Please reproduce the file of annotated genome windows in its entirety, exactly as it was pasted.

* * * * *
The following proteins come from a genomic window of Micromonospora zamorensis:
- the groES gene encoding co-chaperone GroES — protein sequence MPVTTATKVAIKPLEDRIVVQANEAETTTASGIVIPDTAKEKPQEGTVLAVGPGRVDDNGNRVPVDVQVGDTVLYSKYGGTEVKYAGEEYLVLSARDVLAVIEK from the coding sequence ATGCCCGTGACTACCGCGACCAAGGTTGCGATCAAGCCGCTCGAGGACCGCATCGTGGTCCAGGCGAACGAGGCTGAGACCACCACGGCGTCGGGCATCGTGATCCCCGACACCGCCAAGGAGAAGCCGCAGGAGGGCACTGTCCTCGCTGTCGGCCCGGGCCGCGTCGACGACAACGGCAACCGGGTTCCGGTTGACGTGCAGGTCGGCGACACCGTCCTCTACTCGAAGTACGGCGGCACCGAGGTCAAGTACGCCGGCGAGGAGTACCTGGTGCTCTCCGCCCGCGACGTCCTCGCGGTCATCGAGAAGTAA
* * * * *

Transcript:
The following proteins come from a genomic window of Micromonospora zamorensis:
- the groES gene encoding co-chaperone GroES — protein sequence MPVTTATKVAIKPLEDRIVVQANEAETTTASGIVIPDTAKEKPQEGTVLAVGPGRVDDNGNRVPVDVQVGDTVLYSKYGGTEVKYAGEEYLVLSARDVLAVIEK from the coding sequence ATGCCCGTGACTACCGCGACCAAGGTTGCGATCAAGCCGCTCGAGGACCGCATCGTGGTCCAGGCGAACGAGGCTGAGACCACCACGGCGTCGGGCATCGTGATCCCCGACACCGCCAAGGAGAAGCCGCAGGAGGGCACTGTCCTCGCTGTCGGCCCGGGCCGCGTCGACGACAACGGCAACCGGGTTCCGGTTGACGTGCAGGTCGGCGACACCGTCCTCTACTCGAAGTACGGCGGCACCGAGGTCAAGTACGCCGGCGAGGAGTACCTGGTGCTCTCCGCCCGCGACGTCCTCGCGGTCATCGAGAAGTAA